Bring Up the Bodies

By Hilary Mantel

(Henry Holt & Co., $28, 432 pages)

Who is this author?

Hilary Mantel is the brilliant British author who this year won her second Man Booker Prize (the premier British literary award) for “Bring Up the Bodies,” the sequel to her American National Book Award and 2009 Man Booker winner, “Wolf Hall.” Her immersion in the Tudor period of English history is unparalleled, as is her understanding of human strength and frailty. This novel made the The New York Times’ 10 Best Books of 2012 list, was named one of Publishers Weekly’s Top 10 Best Books of 2012 and one of The Washington Post’s 10 Best Books of 2012. Mantel also has published 10 previous novels, including, “A Place of Greater Safety,” and the memoir, “Giving Up the Ghost. “

What is this book about?

We all know the story of the young and lovely Anne Boleyn, one of King Henry VIII’s many hapless wives. But until you read this second volume of Mantel’s trilogy (there is one more book to come), you won’t understand all of the intricate inner workings of the intrigue that eventually led poor Anne to the axman. When the restless King tires of his pretty bride, who has not born him a much-desired son, Henry turns to his fixer-hitman-Machiavellian advisor, Thomas Cromwell, the Karl Rove or David Axelrod of his time, depending on your political perspective. Through Cromwell’s machinations, Henry gets his wish and the readers of this high quality historical novel get a crash course in Tudor treachery that is far more compelling than any earnest but dry nonfiction account.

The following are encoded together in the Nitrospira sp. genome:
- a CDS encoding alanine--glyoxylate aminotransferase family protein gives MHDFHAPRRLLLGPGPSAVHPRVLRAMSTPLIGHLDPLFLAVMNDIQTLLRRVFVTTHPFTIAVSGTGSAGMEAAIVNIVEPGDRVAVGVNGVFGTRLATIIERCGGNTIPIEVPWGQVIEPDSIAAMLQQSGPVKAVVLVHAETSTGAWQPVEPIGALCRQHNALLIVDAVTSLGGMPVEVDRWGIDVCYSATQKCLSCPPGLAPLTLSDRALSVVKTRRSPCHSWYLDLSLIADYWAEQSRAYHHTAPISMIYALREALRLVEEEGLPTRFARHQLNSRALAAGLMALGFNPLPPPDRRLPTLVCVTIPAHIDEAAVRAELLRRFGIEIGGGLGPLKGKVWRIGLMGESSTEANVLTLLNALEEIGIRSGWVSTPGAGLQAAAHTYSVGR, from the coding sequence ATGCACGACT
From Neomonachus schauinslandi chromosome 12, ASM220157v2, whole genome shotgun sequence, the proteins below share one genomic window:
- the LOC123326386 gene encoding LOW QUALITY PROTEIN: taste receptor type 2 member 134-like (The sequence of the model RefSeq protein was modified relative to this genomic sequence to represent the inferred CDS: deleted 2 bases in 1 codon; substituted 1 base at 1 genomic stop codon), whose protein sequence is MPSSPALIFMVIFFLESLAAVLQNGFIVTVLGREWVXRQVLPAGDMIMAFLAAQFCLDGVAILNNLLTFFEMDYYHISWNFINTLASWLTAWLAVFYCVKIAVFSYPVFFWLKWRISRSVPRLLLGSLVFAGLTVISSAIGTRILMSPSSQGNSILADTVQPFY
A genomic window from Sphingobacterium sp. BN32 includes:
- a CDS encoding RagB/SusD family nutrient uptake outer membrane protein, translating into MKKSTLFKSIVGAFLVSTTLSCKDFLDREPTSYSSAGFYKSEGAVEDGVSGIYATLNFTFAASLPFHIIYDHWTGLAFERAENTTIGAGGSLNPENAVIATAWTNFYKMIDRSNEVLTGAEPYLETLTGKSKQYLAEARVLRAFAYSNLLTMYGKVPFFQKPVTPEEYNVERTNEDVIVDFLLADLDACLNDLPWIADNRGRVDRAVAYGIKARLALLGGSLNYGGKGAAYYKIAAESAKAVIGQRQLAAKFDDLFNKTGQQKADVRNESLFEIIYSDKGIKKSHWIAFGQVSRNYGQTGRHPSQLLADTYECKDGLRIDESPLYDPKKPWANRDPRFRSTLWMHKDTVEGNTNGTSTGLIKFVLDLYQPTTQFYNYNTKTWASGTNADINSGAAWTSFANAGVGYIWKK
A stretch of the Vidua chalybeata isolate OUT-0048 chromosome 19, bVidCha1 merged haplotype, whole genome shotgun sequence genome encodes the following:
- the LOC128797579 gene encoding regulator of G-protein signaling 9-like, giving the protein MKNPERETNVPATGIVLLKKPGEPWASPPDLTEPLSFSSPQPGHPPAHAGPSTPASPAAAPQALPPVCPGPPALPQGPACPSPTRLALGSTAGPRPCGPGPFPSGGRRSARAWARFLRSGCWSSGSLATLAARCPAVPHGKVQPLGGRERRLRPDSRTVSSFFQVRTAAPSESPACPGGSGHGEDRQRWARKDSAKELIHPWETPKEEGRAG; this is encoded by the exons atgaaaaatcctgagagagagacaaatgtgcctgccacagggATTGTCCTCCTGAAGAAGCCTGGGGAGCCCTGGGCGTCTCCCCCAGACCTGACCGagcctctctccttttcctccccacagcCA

Why you’ll like it:

History books don’t have all that much to say about the quietly powerful Thomas Cromwell, who knew how to get Henry VIII out of jams of his own making without making himself vulnerable. (At least, in this book, not yet.)  Cromwell did plenty of awful and unlawful things in the service of his headstrong and demanding king. Mantel does some marvelous things in making Cromwell a sympathetic character, and her ability to vividly describe the times and circumstances in which the novel is set is another powerful reason to immerse yourself in this book.

What others are saying:

Library Journal says: “In her sequel to the Booker Man Prize-winning Wolf Hall, Mantel has done what only the most gifted novelist can: she has fleshed out an enigma—the historical cipher that was Thomas Cromwell, Henry VIII’s fixer—and made us accept her interpretation of him as valid. Cromwell helped Henry annul his marriage to his wife of 20 years, Catherine, so he could marry the younger Anne Boleyn. But three years later, Anne has committed two fatal errors: she hasn’t given the king a son, and she has become outspoken. Henry’s eyes are on a younger, more placid woman, Jane Seymour. He wants to be rid of Anne, and it is up to Cromwell to see that Henry gets what he wants. VERDICT:  Mantel’s crowning achievement makes Cromwell not just powerful but sympathetic. Mantel is a consummate setter of scenes: stunning, poetic descriptions are embedded in scenes of savagery and earthiness. The historical novel does not come any better than this. It will be as much of a success as its predecessor.